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There were seven people seated around the table: The CEO, the VP, the CFO, the Special Agent from the FBI, the business owner, the forensics technician and the company’s CISO (Chief Information Security Officer).
“Don’t pay” was the CEO’s vote. Same for the VP.
“Pay it,” was the owner’s response. The CFO nodded in agreement.
“Paying could be a violation of Federal law,” stated the FBI representative.
The CISO had a hard time getting words out, as this was the largest ransom that he had dealt with at the time. $1,200,000 was a lot of money. “I don’t see another option, given the status of our backups. Either we pay the ransom or we begin liquidating the company’s assets as soon as possible. Which is the lesser of two evils?”
The CISO negotiated the ransom down to $410,000. The Bitcoin took several hours to amass. The cybercriminals delivered a decryption key, but 30% of the company’s data was gone forever – some of their hard drives filled up during the ransomware encryption process, and the encryption software kept running after the drives couldn’t hold any more data. Every file encrypted after that point was irretrievable. The total recovery took three months to ensure that no backdoors were left in the company’s systems, and the lawsuit to get the insurance company to cover the incident lasted almost two years.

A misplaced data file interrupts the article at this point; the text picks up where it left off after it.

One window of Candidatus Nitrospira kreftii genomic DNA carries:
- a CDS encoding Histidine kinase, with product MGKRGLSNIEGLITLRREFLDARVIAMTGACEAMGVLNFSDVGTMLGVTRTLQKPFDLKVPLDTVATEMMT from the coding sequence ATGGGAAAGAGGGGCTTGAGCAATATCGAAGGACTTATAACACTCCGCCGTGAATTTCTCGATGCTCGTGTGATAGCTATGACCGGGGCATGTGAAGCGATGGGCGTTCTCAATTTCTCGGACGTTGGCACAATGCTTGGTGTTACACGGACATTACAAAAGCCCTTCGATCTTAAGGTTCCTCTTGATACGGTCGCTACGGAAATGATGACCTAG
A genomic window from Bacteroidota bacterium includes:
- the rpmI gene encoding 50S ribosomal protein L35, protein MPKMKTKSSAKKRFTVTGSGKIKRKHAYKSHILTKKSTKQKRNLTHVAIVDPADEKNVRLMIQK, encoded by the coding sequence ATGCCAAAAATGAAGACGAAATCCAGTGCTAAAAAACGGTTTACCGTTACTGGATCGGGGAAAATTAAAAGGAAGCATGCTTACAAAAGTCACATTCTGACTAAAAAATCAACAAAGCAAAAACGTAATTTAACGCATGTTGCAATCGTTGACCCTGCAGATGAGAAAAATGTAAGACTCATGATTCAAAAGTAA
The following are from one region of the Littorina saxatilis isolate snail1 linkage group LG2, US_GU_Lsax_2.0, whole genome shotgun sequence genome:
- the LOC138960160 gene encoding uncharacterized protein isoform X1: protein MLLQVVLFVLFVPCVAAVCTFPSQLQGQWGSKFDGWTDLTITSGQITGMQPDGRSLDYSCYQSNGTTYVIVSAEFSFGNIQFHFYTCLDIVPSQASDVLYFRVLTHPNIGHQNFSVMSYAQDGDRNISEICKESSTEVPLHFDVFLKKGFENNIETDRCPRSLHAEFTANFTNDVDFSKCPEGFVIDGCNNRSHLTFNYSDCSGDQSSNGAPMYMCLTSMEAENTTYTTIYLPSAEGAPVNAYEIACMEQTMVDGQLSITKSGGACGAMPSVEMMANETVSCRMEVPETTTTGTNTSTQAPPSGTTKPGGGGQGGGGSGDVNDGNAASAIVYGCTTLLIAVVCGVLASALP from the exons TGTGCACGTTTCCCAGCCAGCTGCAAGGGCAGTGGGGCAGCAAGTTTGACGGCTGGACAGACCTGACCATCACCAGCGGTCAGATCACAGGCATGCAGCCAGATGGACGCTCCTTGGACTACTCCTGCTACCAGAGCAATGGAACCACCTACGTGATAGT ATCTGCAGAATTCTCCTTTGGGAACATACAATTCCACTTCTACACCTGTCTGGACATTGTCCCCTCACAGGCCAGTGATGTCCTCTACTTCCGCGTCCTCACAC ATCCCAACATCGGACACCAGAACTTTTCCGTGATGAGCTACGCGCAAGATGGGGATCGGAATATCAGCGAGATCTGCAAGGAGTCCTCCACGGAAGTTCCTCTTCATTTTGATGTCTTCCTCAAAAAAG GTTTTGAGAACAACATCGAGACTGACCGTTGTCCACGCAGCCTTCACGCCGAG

Stopping ransomware includes three key areas: Cybersecurity hygiene of your staff, proper practices by your IT department, and your data-backup strategy. Here are eight ways to prevent a ransomware attack, and eight ways to recover if you fall victim to one:
If all companies followed the specific recommendations above, ransomware cybercriminals would become a thing of the past. With proactive action and a good cybersecurity awareness training program for your staff, cybercrime is a solvable problem!
Bryce Austin is the CEO of TCE Strategy, an internationally-recognized speaker on emerging technology and cybersecurity issues, and author of Secure Enough? 20 Questions on Cybersecurity for Business Owners and Executives. With over ten years of experience as a Chief Information Officer and Chief Information Security Officer, Bryce actively advises companies across a wide variety of industries on effective methods to mitigate cyber threats.
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